History and Mission

Trinity's history is rich and varied, spanning over a century and a half. In 1830, the "German Theological Seminary" of the Ohio Synod, later known as the Evangelical Lutheran Theological Seminary, was founded to meet the need for educating pastors in the Ohio region. The seminary began its life at Canton, but soon moved to Columbus. During its first decade it had but one theological professor, Wilhelm Schmidt.

gloria dei constructionIn 1840, Ohio Lutheranism suffered schism. The English Synod of Ohio and the Joint Synod of Ohio represented the two halves of the church that emerged, and that eventually became part of the Lutheran Church in America and the American Lutheran Church respectively.

In 1845, the English Synod of Ohio founded Wittenberg College at Springfield. From the beginning it was designed to provide pastors for the church as well as members of other professions. Ezra Keller was the first theological professor, and first president, of the fledgling college. In 1906 the theological department was named Hamma Divinity School in recognition of the generosity of Michael and Almira Hamma. In 1964 Hamma received a large measure of autonomy within the Wittenberg structure and was renamed Hamma School of Theology.

By the early twentieth century, Hamma and ELTS had converged in many ways. They were united by a shared allegiance to the Lutheran Confessions, by the Common Service used by several Lutheran bodies in North America, and by much common history. They were still divided, however, by their respective ecclesiastical affiliations.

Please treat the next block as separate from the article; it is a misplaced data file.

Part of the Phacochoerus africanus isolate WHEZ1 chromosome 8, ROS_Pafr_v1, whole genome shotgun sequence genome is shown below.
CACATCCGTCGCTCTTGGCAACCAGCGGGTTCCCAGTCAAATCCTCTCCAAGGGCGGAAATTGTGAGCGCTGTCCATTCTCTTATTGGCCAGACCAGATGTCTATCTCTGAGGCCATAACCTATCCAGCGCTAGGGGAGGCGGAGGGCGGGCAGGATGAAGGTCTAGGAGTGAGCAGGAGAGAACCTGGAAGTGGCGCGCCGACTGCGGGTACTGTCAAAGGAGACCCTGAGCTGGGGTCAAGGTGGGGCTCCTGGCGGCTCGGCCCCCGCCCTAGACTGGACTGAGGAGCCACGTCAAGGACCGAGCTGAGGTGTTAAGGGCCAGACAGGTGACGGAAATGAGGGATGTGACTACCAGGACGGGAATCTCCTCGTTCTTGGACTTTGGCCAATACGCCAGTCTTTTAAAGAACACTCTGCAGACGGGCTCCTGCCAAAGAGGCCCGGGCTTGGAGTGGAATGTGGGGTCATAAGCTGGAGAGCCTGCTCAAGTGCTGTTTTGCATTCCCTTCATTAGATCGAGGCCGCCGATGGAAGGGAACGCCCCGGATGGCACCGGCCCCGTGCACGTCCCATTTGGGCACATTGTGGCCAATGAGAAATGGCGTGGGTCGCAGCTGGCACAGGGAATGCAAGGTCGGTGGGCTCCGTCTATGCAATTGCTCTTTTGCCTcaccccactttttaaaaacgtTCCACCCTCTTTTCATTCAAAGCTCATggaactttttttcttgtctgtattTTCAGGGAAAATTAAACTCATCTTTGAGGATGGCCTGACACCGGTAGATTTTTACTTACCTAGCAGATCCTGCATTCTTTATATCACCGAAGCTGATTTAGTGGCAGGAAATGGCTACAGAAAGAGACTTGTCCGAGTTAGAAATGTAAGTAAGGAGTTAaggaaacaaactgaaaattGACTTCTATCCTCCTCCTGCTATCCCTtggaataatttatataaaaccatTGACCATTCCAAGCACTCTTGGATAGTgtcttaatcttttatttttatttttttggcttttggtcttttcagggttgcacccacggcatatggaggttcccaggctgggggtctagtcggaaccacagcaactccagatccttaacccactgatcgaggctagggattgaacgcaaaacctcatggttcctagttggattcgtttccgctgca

As the American Lutheran Church and the Lutheran Church in America came to work closely together in theological education in the 1960s and 1970s, it became apparent that in the long run there should be only one Lutheran seminary in Ohio. In 1974, the decision was made that Hamma and ELTS should consolidate even before merger by the national churches. Trinity Lutheran Seminary opened its doors on September 1, 1978.

gloria dei crossAs a seminary of the Evangelical Lutheran Church in America, successor to the ALC and the LCA, Trinity stands essentially for that which its predecessors, ELTS and Hamma, stood for--commitment to the gospel of Jesus Christ, to educational excellence, and to thorough preparation for Christian service.


Trinity Lutheran Seminary seeks to be what its name implies: a place where the community and relationships revealed in the doctrine of the Holy Trinity come to life. As a seminary of the Evangelical Lutheran Church in America, Trinity Lutheran Seminary adheres to the statement of faith of that church in the Triune God which concludes with these words: “The church confesses the Gospel, recorded in the Holy Scriptures and confessed in the ecumenical creeds and Lutheran confessional writings, as the power of God to create and sustain the church for God’s mission in the world.”

The seminary is a center for reflection, scholarship, and teaching that both sustains and helps in the continual renewal of the church. The seminary seeks to develop and sustain the highest possible level of theological expertise in its faculty and the greatest possible opportunity for educational achievement in its program resources.